I’ve noticed people in my department getting sick, people calling out a lot. Something was going on and something needed to be done about it. As a divorced parent, I have 50% custody of my kids. I don’t want to bring this virus home to my children. I asked HR again what Amazon is going to do to protect their employees, from senior citizens to people with underlying health conditions. The response I received from HR was ‘if you don’t feel safe, you can stay home with no pay.’ In response I said ‘OK, that’s one way of doing this. But how are you going to take care of our financial responsibilities?’ The HR response was to apply for the Amazon relief fund. At the time that is still a funny joke; Amazon raised 25 Million dollars. Why they raised this money, when they already had the money, I don’t know, but they raised 25 Million dollars as a relief fund for workers to apply for if they felt like they needed to stay home. They would receive up to $5,000 per worker. I stood home and applied for it, but was denied. What I wasn’t told was that in order to receive the money, you were supposed to contract the virus and prove that you had COVID-19. I didn’t even know if I had the virus, because New York became the epicenter at that time and I couldn’t get a test. I’ve started sending our emails starting with the New York City Mayor, Governor, Senators, and local media, but I didn’t receive any responses.

On March 24th, I couldn’t afford to stay home, so I was forced to return back to work. My colleague who I work closely with was physically sick. She had a mask on, but her eyes were red. I remembered a news segment where they said that could be a symptom for COVID-19, so I’ve told her that she needs to go home. She told me that she got tested the day before, which meant that she had to have severe symptoms in order to be able to receive a test."

Q: How was she allowed to return to work without a COVID-19 test result?

“At Amazon you were allowed to return back to work until you received your results from the doctor. Amazon policy should have said ‘don’t come back to work until you receive your results.’ But instead they said ‘come back to work until we receive the results from the doctor,’ which can take a number of days.

Thank god I sent her home. She was working ten hours shifts talking to hundreds of people face to face. I know this, because I was in the same position and I know what her job entails. That day she listened to me and she went home. Days later, she tested positive for COVID-19.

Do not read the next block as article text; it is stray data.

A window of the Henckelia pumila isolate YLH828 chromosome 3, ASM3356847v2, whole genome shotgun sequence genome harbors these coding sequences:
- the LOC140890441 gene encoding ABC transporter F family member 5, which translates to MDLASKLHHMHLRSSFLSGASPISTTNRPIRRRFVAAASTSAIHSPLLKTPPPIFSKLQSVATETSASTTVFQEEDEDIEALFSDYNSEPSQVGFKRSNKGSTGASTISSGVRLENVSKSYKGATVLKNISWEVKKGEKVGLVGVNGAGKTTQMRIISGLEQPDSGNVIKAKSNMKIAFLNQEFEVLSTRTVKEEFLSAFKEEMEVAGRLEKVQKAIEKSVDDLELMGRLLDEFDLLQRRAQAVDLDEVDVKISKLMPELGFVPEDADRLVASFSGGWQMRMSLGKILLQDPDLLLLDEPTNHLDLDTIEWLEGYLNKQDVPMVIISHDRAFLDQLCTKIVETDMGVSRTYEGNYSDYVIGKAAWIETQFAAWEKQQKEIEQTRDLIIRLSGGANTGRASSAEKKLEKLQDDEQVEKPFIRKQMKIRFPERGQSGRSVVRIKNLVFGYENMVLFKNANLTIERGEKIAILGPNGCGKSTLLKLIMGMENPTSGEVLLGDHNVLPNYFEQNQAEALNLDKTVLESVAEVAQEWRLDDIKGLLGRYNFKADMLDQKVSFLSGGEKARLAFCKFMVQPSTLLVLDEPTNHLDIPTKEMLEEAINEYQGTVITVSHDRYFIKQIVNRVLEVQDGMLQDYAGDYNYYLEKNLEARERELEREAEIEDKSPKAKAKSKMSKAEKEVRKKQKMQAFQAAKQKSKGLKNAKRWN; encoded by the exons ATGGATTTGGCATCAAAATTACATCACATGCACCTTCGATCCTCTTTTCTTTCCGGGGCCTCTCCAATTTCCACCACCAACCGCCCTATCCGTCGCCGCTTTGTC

Earlier in the day, before I sent her home, we were in a meeting where we learned for the first time of a previous COVID-19 case two weeks prior. In this meeting, the managers and their supervisors told me not to tell anyone, that somebody in my department tested positive for COVID-19 two weeks ago. I asked them; if they were kidding and told them we need to close this building down immediately. I was told ‘no, it is business as usual. We don’t want to cause panic.’

That was my last day working for Amazon. I left around lunchtime with my colleague who I drive to work every day. We drove back to my house, and started making phone calls. We called the CDC, the Governor's office, sending out emails, and trying to get in contact with the media. I was able to connect with the New York Post. The New York post said they would publish an article, but will have to get back to me. That was the only glimmer of hope I had at that time.

My colleague and I decided to go back to Amazon, but not to work, but to tell workers the truth. We both went back the rest of the week, from March 25 to the 28th. We sat in the cafeteria 10 hours a day telling every worker that came into the cafeteria the truth. We marched every morning into the Manager's office with 10 - 15 people disrupting their meetings, letting them know we want this building to be closed, cleaned and professionally sanitized before we return for a minimum of two weeks and requesting to be paid while we are staying home. That was our basic demand. There was nothing extreme. It was reasonable. To close the building, disinfect and for us to return to work when it was safe to do so.